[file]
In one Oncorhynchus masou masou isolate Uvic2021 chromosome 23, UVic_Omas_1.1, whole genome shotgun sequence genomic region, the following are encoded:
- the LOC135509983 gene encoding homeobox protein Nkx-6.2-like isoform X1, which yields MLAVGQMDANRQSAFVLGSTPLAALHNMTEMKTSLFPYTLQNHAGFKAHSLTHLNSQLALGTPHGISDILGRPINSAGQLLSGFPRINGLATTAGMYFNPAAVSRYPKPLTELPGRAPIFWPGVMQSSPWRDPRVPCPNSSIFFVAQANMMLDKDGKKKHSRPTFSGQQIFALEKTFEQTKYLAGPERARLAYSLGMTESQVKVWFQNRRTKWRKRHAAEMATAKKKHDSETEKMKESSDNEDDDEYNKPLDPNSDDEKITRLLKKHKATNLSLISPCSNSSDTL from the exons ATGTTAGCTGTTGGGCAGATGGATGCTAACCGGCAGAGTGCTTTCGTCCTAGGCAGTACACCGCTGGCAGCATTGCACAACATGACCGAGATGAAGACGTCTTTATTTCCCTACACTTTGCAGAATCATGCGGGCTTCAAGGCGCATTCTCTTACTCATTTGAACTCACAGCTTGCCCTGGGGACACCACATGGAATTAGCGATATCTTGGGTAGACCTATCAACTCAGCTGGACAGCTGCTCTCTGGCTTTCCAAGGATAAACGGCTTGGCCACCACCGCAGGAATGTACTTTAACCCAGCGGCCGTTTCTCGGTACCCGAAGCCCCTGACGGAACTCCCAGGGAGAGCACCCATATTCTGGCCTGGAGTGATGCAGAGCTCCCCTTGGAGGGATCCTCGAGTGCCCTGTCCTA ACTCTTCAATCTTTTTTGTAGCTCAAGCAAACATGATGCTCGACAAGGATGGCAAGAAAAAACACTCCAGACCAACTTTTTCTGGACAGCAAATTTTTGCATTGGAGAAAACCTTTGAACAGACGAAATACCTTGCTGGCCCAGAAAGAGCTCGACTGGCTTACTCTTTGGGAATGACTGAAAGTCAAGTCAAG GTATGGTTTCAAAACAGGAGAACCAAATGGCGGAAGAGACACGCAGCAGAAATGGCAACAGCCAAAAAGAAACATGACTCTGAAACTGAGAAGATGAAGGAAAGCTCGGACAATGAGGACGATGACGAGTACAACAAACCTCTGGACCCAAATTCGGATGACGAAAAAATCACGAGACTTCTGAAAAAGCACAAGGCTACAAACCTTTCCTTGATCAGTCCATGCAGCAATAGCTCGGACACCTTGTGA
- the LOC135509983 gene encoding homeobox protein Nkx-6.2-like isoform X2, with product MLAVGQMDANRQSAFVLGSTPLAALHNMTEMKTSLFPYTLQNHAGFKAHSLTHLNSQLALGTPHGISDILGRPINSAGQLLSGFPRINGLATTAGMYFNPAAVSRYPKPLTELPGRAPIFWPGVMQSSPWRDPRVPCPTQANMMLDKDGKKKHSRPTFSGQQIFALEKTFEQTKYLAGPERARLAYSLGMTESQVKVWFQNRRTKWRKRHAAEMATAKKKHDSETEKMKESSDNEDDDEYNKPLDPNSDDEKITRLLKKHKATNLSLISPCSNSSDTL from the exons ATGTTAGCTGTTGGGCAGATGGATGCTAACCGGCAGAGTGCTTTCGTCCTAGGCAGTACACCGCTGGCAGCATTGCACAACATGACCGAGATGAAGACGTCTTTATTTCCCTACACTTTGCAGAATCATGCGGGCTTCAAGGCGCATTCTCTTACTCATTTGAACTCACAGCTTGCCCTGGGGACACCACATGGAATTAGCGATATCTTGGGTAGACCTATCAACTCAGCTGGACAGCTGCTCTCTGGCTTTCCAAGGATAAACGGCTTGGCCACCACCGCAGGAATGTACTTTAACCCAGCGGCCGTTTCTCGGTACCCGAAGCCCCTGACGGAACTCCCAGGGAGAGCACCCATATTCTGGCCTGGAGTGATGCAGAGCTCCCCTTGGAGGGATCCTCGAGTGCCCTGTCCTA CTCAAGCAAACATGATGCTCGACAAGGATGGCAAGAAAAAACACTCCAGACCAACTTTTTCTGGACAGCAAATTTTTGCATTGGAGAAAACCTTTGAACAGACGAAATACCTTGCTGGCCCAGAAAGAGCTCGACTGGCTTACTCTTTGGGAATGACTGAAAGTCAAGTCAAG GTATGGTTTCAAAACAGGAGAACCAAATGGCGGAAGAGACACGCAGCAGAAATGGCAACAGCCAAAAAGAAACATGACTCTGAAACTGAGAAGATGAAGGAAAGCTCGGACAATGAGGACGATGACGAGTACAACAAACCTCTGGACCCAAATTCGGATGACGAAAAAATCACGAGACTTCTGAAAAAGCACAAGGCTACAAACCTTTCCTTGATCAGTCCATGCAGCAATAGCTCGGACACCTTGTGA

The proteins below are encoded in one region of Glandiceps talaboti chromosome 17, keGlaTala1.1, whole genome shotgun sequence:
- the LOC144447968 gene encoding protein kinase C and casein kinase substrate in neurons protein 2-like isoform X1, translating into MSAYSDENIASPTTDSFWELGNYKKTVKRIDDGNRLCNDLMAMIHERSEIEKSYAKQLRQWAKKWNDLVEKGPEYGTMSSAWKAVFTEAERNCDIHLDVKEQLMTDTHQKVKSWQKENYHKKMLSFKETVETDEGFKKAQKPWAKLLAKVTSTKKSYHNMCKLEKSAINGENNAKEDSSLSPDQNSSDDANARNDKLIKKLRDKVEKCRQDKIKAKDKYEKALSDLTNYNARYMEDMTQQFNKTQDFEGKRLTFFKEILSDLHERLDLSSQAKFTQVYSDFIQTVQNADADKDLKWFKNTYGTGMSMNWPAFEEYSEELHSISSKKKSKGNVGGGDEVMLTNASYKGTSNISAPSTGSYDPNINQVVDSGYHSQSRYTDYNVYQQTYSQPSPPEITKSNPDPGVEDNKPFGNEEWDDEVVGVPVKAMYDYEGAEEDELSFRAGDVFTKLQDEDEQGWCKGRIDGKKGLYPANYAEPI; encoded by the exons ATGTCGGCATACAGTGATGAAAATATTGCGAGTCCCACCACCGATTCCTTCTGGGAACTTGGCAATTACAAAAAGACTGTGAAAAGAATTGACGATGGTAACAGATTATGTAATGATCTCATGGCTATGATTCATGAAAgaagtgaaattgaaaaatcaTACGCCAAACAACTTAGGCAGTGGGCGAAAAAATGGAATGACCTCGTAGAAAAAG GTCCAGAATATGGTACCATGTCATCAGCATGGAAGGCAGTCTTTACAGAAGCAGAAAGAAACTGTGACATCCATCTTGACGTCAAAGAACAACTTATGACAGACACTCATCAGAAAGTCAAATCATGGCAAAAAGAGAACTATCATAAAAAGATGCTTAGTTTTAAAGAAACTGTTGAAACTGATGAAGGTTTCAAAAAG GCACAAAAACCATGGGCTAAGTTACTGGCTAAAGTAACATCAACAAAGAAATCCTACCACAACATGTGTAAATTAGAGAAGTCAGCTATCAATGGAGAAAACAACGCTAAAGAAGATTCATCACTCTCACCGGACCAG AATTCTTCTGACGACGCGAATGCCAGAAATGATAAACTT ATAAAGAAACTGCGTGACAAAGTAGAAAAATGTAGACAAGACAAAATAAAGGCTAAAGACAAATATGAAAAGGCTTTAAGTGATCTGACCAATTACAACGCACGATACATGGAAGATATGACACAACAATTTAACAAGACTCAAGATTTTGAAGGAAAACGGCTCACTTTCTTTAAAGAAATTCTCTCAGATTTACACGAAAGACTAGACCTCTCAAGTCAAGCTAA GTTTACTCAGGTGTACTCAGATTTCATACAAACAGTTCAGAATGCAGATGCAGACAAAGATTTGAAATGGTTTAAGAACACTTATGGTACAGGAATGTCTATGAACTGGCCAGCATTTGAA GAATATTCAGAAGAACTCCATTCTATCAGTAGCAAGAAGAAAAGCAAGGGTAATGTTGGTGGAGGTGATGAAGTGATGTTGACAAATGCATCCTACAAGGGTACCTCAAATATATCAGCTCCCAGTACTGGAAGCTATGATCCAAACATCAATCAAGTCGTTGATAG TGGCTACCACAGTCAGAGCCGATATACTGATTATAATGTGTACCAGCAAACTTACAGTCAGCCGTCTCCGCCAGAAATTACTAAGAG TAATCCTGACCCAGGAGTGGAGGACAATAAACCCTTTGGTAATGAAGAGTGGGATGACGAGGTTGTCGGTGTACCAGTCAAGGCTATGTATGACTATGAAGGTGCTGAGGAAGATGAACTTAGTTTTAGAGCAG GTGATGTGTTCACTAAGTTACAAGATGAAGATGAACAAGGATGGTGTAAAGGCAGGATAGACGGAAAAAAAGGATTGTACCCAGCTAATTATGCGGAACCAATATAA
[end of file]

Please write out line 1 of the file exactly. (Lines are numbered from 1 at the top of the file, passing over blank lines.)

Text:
In one Oncorhynchus masou masou isolate Uvic2021 chromosome 23, UVic_Omas_1.1, whole genome shotgun sequence genomic region, the following are encoded: